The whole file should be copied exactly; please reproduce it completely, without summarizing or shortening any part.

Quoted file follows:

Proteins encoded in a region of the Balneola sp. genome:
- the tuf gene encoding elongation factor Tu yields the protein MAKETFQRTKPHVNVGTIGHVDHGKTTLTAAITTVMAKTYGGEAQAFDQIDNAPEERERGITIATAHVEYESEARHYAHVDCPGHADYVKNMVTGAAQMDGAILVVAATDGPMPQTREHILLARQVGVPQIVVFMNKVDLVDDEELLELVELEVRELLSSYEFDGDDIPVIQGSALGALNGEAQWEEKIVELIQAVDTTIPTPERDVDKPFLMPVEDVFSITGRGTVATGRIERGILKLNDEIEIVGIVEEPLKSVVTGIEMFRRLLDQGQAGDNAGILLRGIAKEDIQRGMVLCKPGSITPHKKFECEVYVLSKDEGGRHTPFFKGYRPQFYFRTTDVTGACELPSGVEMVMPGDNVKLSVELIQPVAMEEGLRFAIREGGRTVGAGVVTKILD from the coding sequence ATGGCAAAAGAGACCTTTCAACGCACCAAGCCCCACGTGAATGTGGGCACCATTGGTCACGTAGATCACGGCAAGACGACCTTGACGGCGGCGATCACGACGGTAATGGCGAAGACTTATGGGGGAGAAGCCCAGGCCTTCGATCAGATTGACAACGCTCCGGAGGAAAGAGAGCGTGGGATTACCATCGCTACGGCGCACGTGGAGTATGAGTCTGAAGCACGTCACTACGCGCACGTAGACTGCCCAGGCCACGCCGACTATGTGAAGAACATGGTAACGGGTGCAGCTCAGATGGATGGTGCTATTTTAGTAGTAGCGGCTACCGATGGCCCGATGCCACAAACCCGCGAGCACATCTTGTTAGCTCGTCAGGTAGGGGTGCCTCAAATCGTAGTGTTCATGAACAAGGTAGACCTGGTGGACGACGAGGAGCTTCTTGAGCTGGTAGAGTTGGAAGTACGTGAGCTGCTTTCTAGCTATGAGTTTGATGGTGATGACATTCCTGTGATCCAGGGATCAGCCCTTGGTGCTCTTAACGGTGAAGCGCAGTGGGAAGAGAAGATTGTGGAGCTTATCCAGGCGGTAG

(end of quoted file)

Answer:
Proteins encoded in a region of the Balneola sp. genome:
- the tuf gene encoding elongation factor Tu yields the protein MAKETFQRTKPHVNVGTIGHVDHGKTTLTAAITTVMAKTYGGEAQAFDQIDNAPEERERGITIATAHVEYESEARHYAHVDCPGHADYVKNMVTGAAQMDGAILVVAATDGPMPQTREHILLARQVGVPQIVVFMNKVDLVDDEELLELVELEVRELLSSYEFDGDDIPVIQGSALGALNGEAQWEEKIVELIQAVDTTIPTPERDVDKPFLMPVEDVFSITGRGTVATGRIERGILKLNDEIEIVGIVEEPLKSVVTGIEMFRRLLDQGQAGDNAGILLRGIAKEDIQRGMVLCKPGSITPHKKFECEVYVLSKDEGGRHTPFFKGYRPQFYFRTTDVTGACELPSGVEMVMPGDNVKLSVELIQPVAMEEGLRFAIREGGRTVGAGVVTKILD from the coding sequence ATGGCAAAAGAGACCTTTCAACGCACCAAGCCCCACGTGAATGTGGGCACCATTGGTCACGTAGATCACGGCAAGACGACCTTGACGGCGGCGATCACGACGGTAATGGCGAAGACTTATGGGGGAGAAGCCCAGGCCTTCGATCAGATTGACAACGCTCCGGAGGAAAGAGAGCGTGGGATTACCATCGCTACGGCGCACGTGGAGTATGAGTCTGAAGCACGTCACTACGCGCACGTAGACTGCCCAGGCCACGCCGACTATGTGAAGAACATGGTAACGGGTGCAGCTCAGATGGATGGTGCTATTTTAGTAGTAGCGGCTACCGATGGCCCGATGCCACAAACCCGCGAGCACATCTTGTTAGCTCGTCAGGTAGGGGTGCCTCAAATCGTAGTGTTCATGAACAAGGTAGACCTGGTGGACGACGAGGAGCTTCTTGAGCTGGTAGAGTTGGAAGTACGTGAGCTGCTTTCTAGCTATGAGTTTGATGGTGATGACATTCCTGTGATCCAGGGATCAGCCCTTGGTGCTCTTAACGGTGAAGCGCAGTGGGAAGAGAAGATTGTGGAGCTTATCCAGGCGGTAG